On the forums on MyRagan.com (myspace for MarComm) Kristen Ridley posted a hilarious tongue-in-cheek letter to all Millennials asking why: "it often appears that you don't care about anyone but yourself, and believe that you should always get exactly what you want, when you want it regardless of any impacts on other people. What are we missing that would help explain what seems to be a shocking lack of interest in the world around you and your ability to make it better? Because you are so equipped to do just that if only you would choose to. I mean, you have youth and energy on your side (and let me assure you-we envy you that because at our advanced age with those years of excessive drinking behind us we are tired!). Not to mention that all this technology you're so fond of means you could organize people and actually change the world from your living rooms! Not like us old fogeys who actually had to go out and demonstrate and get arrested and stuff"
Here is my response......
Dear Digital Immigrant,
It is true - the dissonance between our generations has risen to alarming proportions. And your invitation for an open dialogue is most welcomed.
When I was a child (granted, it wasn't that long ago) my mother told me that insults are just jealousy in disguise. Perhaps your attempts to speak down to our Online addiction (at least it's not drugs - we "just said 'NO!'" thanks to Nancy) are simply a big, green envy monster rearing its ugly head?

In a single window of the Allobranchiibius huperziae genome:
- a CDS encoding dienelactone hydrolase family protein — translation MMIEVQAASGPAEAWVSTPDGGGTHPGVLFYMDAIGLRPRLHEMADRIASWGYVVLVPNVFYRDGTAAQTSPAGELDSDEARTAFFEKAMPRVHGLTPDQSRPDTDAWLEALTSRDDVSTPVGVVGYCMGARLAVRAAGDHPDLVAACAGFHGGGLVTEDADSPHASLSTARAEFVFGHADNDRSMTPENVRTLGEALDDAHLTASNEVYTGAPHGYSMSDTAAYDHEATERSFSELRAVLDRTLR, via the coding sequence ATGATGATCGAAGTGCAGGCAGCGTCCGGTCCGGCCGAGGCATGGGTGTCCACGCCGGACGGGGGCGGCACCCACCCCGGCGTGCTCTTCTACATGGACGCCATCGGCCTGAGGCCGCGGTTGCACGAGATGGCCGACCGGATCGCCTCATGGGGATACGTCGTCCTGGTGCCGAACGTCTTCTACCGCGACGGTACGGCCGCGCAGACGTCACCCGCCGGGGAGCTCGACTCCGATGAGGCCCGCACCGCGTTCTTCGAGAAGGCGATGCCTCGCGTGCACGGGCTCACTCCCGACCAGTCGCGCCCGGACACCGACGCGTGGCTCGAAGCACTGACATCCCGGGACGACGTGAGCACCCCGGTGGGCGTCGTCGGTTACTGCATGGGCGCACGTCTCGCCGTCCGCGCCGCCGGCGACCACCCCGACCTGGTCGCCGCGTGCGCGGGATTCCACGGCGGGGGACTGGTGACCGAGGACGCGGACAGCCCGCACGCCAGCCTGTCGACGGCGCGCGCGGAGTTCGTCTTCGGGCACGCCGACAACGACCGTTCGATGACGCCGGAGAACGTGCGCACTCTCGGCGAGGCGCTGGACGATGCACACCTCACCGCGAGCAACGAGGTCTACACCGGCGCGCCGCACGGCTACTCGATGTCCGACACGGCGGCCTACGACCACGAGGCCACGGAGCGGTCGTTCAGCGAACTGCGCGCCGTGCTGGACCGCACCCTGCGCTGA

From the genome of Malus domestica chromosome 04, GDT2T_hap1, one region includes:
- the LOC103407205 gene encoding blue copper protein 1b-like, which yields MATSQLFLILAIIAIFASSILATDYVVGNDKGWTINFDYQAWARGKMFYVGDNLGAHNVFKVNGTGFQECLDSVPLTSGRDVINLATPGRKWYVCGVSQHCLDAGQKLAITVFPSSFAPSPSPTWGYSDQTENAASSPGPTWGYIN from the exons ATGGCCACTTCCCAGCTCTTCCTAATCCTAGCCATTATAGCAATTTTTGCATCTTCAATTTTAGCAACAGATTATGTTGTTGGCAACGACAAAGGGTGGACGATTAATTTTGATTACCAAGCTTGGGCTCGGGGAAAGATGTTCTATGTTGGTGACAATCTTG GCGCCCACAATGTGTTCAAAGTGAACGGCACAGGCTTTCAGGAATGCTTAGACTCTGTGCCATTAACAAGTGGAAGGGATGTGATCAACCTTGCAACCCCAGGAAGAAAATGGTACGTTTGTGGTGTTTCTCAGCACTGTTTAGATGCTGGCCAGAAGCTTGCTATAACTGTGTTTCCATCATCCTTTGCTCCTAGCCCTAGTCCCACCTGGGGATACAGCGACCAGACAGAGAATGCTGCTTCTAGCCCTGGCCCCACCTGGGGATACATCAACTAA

But I know this is not the case because of your hard work and honest attempts to assimilate to the culture we've created.
So you'd like an explanation for our ambition and independence? Let's start with corporations such as Enron, Worldcom, and Arthur Andersen who were shining examples of the rewards we can expect after dedicating a lifetime of service to an organization.
Not to mention the fact that you've been telling us since birth that we must prepare to contribute 7.65% of every hard-earned penny we will ever earn to a Social Security program that will be completely dissolved by the time we're old enough to participate.
So we've learned that the only person we can rely on is ourselves. If we "pay our dues" (I think that's what you call it) we end up bitter, tired and jaded knowing that we've watched a thousand better opportunities pass us by.
We will continue to seize the day, blur the lines between business and pleasure, and keep you on your technological toes. When the tools exist to produce more while appreciating the world and all its beauty - spending our short, sweet moments in a cubicle seems like an inferno ring only Dante could describe.
With much respect for your struggles,
A Digital Native